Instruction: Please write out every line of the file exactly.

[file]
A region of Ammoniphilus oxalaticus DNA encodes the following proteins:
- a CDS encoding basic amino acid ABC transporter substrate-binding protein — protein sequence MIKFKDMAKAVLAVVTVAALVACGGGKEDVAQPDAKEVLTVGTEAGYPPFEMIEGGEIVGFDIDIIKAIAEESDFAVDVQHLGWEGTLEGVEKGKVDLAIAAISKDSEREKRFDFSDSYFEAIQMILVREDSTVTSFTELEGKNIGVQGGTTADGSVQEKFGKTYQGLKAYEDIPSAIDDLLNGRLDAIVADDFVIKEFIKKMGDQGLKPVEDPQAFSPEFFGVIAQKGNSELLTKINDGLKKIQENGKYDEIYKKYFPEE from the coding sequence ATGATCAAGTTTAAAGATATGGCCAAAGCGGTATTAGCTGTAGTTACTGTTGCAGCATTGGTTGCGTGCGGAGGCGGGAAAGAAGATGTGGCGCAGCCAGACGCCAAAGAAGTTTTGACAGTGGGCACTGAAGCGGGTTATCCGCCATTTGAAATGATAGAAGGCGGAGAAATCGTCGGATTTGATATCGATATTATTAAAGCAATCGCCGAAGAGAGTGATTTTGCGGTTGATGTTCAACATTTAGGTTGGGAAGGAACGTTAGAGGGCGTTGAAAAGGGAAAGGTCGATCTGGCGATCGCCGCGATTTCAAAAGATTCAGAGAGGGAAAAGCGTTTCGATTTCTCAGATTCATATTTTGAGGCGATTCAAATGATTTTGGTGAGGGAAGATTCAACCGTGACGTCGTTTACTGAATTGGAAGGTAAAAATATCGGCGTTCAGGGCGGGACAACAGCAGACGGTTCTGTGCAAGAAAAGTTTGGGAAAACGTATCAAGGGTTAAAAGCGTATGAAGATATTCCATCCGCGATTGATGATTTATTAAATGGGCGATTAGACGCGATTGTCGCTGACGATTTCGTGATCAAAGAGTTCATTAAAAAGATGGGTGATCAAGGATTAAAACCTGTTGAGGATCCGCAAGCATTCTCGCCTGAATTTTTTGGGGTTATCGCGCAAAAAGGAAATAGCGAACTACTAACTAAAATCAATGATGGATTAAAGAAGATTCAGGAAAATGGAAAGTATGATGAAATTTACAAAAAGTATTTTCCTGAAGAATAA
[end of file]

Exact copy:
A region of Ammoniphilus oxalaticus DNA encodes the following proteins:
- a CDS encoding basic amino acid ABC transporter substrate-binding protein — protein sequence MIKFKDMAKAVLAVVTVAALVACGGGKEDVAQPDAKEVLTVGTEAGYPPFEMIEGGEIVGFDIDIIKAIAEESDFAVDVQHLGWEGTLEGVEKGKVDLAIAAISKDSEREKRFDFSDSYFEAIQMILVREDSTVTSFTELEGKNIGVQGGTTADGSVQEKFGKTYQGLKAYEDIPSAIDDLLNGRLDAIVADDFVIKEFIKKMGDQGLKPVEDPQAFSPEFFGVIAQKGNSELLTKINDGLKKIQENGKYDEIYKKYFPEE from the coding sequence ATGATCAAGTTTAAAGATATGGCCAAAGCGGTATTAGCTGTAGTTACTGTTGCAGCATTGGTTGCGTGCGGAGGCGGGAAAGAAGATGTGGCGCAGCCAGACGCCAAAGAAGTTTTGACAGTGGGCACTGAAGCGGGTTATCCGCCATTTGAAATGATAGAAGGCGGAGAAATCGTCGGATTTGATATCGATATTATTAAAGCAATCGCCGAAGAGAGTGATTTTGCGGTTGATGTTCAACATTTAGGTTGGGAAGGAACGTTAGAGGGCGTTGAAAAGGGAAAGGTCGATCTGGCGATCGCCGCGATTTCAAAAGATTCAGAGAGGGAAAAGCGTTTCGATTTCTCAGATTCATATTTTGAGGCGATTCAAATGATTTTGGTGAGGGAAGATTCAACCGTGACGTCGTTTACTGAATTGGAAGGTAAAAATATCGGCGTTCAGGGCGGGACAACAGCAGACGGTTCTGTGCAAGAAAAGTTTGGGAAAACGTATCAAGGGTTAAAAGCGTATGAAGATATTCCATCCGCGATTGATGATTTATTAAATGGGCGATTAGACGCGATTGTCGCTGACGATTTCGTGATCAAAGAGTTCATTAAAAAGATGGGTGATCAAGGATTAAAACCTGTTGAGGATCCGCAAGCATTCTCGCCTGAATTTTTTGGGGTTATCGCGCAAAAAGGAAATAGCGAACTACTAACTAAAATCAATGATGGATTAAAGAAGATTCAGGAAAATGGAAAGTATGATGAAATTTACAAAAAGTATTTTCCTGAAGAATAA